Canada: Throwing Election Promises Against The Digital Wall: Will They Stick?

Last Updated: October 16 2019
Article by Stephen Zolf

The midpoint of the federal election campaign has arrived and with it the release of the detailed (and costed) Liberal Party of Canada 2019 Election Platform. While most observers will focus on the high-profile issues in the platform such as universal pharmacare and climate change, regulatory and policy geeks will also enjoy a veritable feast of new policy promises directly affecting the communications sector.

The policy positions contained in the election platform are ambitious. In several key respects, the platform departs from the approach to communications policy taken by the government during its first mandate. Whereas to date the government’s approach has been relatively cautious, the election platform provides a stark contrast in throwing caution to the winds on its proposed digital policy going forward.

To understand how dramatic the shift in the landscape is, it is helpful to look at the very recent past. It was only five months ago that the government introduced its “Digital Charter”, a set of principles aimed at setting out “the building blocks of a foundation of trust for the digital age.” The stated objective of the Charter was “to help Canadians to address challenges and leverage Canada's unique talents and strengths in order to harness the power of digital and data transformation.”

The Digital Charter contemplated a more macro approach to digital issues, starting with a “set of principles”, including the following:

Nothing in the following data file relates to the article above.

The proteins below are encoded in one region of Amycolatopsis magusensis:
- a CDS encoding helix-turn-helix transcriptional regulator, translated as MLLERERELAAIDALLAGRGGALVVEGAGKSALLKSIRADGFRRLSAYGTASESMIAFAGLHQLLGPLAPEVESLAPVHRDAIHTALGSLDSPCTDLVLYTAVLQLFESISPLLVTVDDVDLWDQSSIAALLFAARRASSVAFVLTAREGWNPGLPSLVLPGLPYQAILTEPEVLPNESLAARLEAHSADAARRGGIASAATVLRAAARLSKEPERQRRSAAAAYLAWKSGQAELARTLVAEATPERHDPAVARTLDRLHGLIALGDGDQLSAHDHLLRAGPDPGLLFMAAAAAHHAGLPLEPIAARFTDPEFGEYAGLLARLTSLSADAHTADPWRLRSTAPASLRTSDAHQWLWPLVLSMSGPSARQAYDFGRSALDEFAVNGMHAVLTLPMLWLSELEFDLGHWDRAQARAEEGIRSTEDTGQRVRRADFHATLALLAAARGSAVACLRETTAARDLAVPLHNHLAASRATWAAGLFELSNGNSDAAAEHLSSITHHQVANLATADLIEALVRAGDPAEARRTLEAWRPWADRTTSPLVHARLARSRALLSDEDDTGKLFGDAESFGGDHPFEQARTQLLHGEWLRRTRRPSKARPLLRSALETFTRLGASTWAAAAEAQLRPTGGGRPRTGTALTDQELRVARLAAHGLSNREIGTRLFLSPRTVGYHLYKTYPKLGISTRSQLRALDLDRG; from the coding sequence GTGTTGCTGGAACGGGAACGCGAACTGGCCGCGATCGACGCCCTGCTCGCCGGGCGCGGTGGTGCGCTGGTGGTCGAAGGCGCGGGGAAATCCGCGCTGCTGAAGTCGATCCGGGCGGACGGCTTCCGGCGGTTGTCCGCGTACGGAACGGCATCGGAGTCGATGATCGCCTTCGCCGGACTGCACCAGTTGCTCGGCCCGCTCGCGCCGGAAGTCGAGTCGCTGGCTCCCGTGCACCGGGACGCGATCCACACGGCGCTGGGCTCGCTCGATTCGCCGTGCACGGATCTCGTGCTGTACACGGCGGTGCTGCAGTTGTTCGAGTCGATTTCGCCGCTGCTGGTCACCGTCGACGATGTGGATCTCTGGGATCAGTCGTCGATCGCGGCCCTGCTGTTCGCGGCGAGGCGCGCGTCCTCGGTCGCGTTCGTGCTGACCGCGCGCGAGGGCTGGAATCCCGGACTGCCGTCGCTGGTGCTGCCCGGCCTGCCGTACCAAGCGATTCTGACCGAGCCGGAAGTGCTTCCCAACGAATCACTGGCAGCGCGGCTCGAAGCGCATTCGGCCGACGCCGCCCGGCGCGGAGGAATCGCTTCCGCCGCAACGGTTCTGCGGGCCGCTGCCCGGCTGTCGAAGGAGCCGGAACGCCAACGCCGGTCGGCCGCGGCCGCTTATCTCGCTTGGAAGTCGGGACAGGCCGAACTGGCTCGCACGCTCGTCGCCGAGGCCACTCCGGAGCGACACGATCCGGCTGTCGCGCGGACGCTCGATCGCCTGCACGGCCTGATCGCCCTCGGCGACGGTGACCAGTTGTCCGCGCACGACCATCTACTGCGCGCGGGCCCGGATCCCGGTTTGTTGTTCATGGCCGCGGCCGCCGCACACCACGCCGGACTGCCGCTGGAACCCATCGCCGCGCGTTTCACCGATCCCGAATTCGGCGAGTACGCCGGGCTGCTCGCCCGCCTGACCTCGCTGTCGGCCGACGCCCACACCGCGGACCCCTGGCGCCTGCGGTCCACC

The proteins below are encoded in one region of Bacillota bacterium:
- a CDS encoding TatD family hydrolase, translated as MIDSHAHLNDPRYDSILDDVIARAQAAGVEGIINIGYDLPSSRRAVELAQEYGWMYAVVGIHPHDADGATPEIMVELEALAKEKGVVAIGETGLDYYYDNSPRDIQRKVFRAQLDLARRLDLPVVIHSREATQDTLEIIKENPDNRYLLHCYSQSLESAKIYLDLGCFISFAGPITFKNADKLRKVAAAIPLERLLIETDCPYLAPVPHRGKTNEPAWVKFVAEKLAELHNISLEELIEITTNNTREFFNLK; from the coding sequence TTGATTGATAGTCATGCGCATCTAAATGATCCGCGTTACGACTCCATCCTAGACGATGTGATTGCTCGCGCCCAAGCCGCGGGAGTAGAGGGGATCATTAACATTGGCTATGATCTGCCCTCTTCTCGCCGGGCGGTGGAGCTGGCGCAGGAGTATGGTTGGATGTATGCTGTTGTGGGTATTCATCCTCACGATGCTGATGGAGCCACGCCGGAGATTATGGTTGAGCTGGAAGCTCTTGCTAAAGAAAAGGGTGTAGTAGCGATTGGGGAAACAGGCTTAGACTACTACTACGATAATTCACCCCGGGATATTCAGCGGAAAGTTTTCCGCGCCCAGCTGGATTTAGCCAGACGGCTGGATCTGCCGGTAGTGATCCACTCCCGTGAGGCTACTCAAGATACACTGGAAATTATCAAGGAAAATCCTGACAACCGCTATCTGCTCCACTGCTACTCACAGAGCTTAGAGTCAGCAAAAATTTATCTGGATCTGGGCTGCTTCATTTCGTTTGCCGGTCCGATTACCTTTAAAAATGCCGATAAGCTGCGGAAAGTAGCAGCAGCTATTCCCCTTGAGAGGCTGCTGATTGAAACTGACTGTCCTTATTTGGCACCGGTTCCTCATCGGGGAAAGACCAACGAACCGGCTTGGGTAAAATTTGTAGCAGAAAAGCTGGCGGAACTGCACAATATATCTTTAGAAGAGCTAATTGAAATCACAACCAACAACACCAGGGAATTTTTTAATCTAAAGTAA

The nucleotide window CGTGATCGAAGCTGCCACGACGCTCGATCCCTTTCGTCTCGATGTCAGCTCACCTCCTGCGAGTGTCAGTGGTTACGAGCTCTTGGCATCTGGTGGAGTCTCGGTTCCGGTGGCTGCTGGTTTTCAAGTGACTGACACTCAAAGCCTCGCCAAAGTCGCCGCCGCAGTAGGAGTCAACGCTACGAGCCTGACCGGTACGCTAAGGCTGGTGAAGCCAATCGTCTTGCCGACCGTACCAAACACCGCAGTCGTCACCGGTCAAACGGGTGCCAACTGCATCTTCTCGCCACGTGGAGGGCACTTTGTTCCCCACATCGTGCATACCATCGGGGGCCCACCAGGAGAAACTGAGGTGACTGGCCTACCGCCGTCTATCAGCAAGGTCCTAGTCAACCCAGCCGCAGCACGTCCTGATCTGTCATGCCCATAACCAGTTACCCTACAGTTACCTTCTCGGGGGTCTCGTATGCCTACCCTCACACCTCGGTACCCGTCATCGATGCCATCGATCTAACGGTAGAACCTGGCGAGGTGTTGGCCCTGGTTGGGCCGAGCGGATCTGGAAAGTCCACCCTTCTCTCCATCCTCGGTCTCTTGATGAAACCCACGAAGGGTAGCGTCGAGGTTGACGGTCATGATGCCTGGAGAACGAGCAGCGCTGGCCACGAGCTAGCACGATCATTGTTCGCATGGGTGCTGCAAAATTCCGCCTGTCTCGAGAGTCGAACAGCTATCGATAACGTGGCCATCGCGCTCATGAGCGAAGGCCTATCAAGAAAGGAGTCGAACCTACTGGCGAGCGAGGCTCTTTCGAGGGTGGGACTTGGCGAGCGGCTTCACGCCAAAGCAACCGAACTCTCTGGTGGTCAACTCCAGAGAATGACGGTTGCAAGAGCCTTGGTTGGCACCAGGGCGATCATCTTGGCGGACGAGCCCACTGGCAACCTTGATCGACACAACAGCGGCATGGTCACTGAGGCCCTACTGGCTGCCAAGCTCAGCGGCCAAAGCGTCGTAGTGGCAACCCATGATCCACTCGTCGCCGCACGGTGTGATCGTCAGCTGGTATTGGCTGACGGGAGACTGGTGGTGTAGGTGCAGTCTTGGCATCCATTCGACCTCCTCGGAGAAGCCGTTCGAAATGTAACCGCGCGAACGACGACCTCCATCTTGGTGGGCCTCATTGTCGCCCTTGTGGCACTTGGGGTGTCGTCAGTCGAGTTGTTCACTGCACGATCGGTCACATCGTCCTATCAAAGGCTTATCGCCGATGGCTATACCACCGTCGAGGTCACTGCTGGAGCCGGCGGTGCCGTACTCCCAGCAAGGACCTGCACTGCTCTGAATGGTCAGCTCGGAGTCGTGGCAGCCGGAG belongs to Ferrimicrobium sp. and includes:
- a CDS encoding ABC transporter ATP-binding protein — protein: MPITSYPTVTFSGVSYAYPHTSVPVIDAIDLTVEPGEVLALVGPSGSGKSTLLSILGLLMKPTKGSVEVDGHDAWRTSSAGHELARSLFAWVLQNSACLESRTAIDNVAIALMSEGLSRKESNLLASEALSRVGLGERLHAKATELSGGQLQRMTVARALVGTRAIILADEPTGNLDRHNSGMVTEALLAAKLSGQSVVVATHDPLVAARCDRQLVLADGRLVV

• “Keeping Canadians Safe and Secure” through bilateral and multilateral efforts to work with digital industry to better address violent extremist and terrorist use of the internet and online hate, in concert with other federal government efforts to address online harm.
  • Examining measures to enhance “Consent, Control and Transparency of Data” through greater individual control over data and promoting consumer choice by introducing clear and enforceable rules for use of personal information in a commercial context, along with strengthened enforcement mechanisms including enhanced penalties and appropriate incentives to support compliance by organizations.
  • Examining emerging approaches to other policies across government, such as those related to competition and privacy, as means to addressing issues posed by a digital and data-driven economy. This principle recognizes the increasing importance for policies and laws to provide the necessary transparency and confidence for Canadians, particularly given the rise of algorithms and predictive decision-making.